The government should issue cash handouts instead of coupons as part of its relief and recovery plan for the COVID-19 pandemic, the Chinese Nationalist Party (KMT) said yesterday.
The effectiveness of the coupon policy proposed by the Ministry of Economic Affairs might be limited due to its use of mobile payment systems and other restrictions, the party said.
Older people and those unfamiliar with mobile payment systems might find redeeming the coupons inconvenient, it said.
Photo: Chang Chia-ming, Taipei Times
The proposed coupons, which would give people a 25 percent discount on some purchases, “ignores the problem that poor and unemployed people have trouble paying even basic expenses,” it added.
Citing Singapore’s response as an example, KMT Legislator Alicia Wang (王育敏) said that the city-state’s government plans to give S$600 (US$420) to citizens aged 21 and older.
In Taiwan, the tourism and transportation industries can receive NT$10,000 (US$332) per month in wage subsidies for each worker, while service industries hit especially hard by the pandemic can receive up to NT$20,000 per month per employee, said Wang, who chairs the KMT Culture and Communications Committee.
In Singapore, the government is subsidizing 75 percent — to a maximum of S$4,600 — of all workers’ wages this month, she said.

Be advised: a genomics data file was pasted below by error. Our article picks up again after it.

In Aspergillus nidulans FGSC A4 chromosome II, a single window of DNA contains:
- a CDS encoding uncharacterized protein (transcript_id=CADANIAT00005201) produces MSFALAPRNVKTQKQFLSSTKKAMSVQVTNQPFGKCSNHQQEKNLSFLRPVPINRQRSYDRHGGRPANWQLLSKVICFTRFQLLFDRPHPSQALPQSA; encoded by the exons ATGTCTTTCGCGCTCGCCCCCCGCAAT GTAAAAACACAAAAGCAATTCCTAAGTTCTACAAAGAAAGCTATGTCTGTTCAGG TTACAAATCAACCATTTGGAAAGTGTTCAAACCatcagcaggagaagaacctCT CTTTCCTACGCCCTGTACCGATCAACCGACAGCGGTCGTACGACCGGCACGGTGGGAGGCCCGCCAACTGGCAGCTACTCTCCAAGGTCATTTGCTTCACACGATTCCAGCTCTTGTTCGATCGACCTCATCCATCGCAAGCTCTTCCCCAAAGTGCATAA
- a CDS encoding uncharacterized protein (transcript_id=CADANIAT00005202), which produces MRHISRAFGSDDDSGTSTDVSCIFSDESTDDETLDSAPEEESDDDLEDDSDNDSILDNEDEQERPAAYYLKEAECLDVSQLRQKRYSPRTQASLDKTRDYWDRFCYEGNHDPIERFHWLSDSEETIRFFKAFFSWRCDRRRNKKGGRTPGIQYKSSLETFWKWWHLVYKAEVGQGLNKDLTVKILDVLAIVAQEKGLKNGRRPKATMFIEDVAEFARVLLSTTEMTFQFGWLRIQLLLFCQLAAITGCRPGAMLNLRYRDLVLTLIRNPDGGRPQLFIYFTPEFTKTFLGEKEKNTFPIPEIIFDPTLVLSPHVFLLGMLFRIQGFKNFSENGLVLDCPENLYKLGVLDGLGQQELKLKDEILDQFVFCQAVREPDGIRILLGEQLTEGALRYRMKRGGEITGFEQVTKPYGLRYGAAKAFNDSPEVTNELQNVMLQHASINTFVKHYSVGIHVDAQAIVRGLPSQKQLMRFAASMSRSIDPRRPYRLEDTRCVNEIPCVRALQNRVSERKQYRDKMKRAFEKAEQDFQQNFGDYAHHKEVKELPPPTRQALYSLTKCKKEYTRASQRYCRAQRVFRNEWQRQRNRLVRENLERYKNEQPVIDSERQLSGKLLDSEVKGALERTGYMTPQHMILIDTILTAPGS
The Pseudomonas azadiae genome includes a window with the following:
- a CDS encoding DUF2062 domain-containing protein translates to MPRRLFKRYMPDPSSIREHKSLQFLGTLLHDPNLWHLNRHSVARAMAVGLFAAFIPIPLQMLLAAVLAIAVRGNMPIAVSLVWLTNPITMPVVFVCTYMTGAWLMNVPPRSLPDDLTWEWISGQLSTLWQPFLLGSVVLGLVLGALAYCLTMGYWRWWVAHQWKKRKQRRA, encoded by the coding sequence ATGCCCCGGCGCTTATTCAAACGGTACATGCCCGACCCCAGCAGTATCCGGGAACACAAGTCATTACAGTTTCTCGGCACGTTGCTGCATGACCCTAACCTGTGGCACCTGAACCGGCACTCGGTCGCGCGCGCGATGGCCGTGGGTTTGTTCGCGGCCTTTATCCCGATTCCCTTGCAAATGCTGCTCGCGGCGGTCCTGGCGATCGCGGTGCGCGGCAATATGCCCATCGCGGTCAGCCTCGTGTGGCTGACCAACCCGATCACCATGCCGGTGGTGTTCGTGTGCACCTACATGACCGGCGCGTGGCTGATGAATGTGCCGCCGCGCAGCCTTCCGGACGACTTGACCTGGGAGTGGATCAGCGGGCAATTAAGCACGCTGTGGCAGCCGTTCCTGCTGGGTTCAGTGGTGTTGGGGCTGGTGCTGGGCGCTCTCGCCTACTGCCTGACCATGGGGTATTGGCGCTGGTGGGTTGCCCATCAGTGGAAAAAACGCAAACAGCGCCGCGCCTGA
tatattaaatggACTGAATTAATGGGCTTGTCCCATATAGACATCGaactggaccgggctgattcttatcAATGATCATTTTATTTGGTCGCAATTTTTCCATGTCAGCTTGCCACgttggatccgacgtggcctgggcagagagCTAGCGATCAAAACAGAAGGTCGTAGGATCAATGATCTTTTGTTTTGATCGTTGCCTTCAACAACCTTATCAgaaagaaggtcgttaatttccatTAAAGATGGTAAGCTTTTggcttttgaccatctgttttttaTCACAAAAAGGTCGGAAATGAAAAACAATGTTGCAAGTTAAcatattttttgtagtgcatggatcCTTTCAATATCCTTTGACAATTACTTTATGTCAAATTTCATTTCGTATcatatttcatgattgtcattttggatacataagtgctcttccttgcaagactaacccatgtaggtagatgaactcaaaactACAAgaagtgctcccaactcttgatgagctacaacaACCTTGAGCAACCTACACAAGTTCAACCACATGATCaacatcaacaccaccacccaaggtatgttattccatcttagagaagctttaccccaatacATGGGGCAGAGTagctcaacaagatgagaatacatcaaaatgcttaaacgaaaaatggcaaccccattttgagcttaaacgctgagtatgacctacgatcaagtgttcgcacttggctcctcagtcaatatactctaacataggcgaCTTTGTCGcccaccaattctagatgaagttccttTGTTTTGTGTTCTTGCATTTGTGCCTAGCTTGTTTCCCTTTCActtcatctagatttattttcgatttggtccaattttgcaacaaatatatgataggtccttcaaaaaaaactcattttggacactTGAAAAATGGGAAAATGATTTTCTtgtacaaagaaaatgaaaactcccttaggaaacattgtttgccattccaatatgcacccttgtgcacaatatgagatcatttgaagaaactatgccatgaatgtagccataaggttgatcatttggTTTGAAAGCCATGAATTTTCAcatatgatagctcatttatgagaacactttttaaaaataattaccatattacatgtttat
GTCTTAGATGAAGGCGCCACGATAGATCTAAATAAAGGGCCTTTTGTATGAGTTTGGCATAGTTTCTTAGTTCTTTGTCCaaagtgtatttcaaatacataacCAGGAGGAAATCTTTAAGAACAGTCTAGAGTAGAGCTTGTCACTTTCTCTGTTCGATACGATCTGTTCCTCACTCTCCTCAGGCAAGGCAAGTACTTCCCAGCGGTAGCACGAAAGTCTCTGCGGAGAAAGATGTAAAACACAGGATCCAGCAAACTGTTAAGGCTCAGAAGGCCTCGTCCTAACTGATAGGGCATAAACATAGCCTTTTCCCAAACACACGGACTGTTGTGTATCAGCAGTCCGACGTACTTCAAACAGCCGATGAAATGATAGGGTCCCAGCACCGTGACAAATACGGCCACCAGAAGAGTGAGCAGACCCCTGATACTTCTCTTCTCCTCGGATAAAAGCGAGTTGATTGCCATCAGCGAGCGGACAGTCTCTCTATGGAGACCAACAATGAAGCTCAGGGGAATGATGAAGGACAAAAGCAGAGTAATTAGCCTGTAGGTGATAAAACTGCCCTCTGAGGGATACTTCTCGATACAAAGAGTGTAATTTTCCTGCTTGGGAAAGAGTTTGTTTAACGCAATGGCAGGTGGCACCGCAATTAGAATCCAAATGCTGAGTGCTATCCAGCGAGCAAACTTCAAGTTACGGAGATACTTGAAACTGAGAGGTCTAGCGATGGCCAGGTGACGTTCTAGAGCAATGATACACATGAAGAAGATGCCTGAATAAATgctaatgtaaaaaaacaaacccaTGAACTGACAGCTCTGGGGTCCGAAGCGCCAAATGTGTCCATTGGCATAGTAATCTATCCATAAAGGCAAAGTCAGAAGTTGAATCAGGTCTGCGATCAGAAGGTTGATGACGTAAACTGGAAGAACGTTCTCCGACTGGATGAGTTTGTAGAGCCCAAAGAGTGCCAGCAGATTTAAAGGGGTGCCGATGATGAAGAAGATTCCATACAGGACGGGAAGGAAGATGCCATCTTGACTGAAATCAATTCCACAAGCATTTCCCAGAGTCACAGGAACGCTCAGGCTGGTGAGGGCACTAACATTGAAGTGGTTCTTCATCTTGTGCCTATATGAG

Local governments have “almost no role” in a NT$60 billion special budget approved by the Legislative Yuan last month, the KMT said.
Local governments have a better understanding than the central government about which local small businesses, self-employed workers and geographic areas require aid, the party said, adding that the central government should give local governments a more active role in distributing relief funds.
Amid the intensifying calls from the KMT for cash handouts this week, Premier Su Tseng-chang (蘇貞昌) on Tuesday said that the effectiveness of distributing cash would not be great.
Instead of doing what is “most convenient” and handing out cash, the government has taken the time to make plans for each industry, he said.
If the government only handed out cash, some people would spend it, while others might save the money, he added.
Many of the Executive Yuan’s plans involve giving out cash, Su said.
However, not everyone would be eligible, he said, adding that cash is being given to disadvantaged groups, such as mid-to-low income households and people with special circumstances in need.
An example of special circumstances would be if an employer is unable to pay its employees, he added.
The government is not saying that cash handouts cannot be made, but it would be “lazy” to not distinguish between wealthy and poor groups, and make everyone eligible, Su said.
Minister Without Portfolio Kung Ming-hsin (龔明鑫) on Tuesday told a news conference that if the government gave every resident NT$12,000 like Singapore, the money would also trickle down to business owners, who would still proceed with any plans to cut their payrolls, even after receiving a handout.
Additional reporting by Chen Yu-fu, Peng Wan-hsin and Lin Liang-sheng
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